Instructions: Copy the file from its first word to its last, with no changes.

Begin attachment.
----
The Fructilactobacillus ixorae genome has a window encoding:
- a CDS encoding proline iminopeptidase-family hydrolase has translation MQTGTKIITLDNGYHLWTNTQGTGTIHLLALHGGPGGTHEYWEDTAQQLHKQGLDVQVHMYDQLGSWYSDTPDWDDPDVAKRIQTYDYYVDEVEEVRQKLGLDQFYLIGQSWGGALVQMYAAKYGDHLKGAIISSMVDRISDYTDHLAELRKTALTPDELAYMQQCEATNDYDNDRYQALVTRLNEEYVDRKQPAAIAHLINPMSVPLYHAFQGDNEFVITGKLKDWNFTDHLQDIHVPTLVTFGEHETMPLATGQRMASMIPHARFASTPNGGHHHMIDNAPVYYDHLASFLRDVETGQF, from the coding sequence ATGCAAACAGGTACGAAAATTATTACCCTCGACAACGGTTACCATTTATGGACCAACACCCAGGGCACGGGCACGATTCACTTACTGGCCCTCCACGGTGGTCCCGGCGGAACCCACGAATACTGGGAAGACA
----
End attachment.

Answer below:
The Fructilactobacillus ixorae genome has a window encoding:
- a CDS encoding proline iminopeptidase-family hydrolase has translation MQTGTKIITLDNGYHLWTNTQGTGTIHLLALHGGPGGTHEYWEDTAQQLHKQGLDVQVHMYDQLGSWYSDTPDWDDPDVAKRIQTYDYYVDEVEEVRQKLGLDQFYLIGQSWGGALVQMYAAKYGDHLKGAIISSMVDRISDYTDHLAELRKTALTPDELAYMQQCEATNDYDNDRYQALVTRLNEEYVDRKQPAAIAHLINPMSVPLYHAFQGDNEFVITGKLKDWNFTDHLQDIHVPTLVTFGEHETMPLATGQRMASMIPHARFASTPNGGHHHMIDNAPVYYDHLASFLRDVETGQF, from the coding sequence ATGCAAACAGGTACGAAAATTATTACCCTCGACAACGGTTACCATTTATGGACCAACACCCAGGGCACGGGCACGATTCACTTACTGGCCCTCCACGGTGGTCCCGGCGGAACCCACGAATACTGGGAAGACA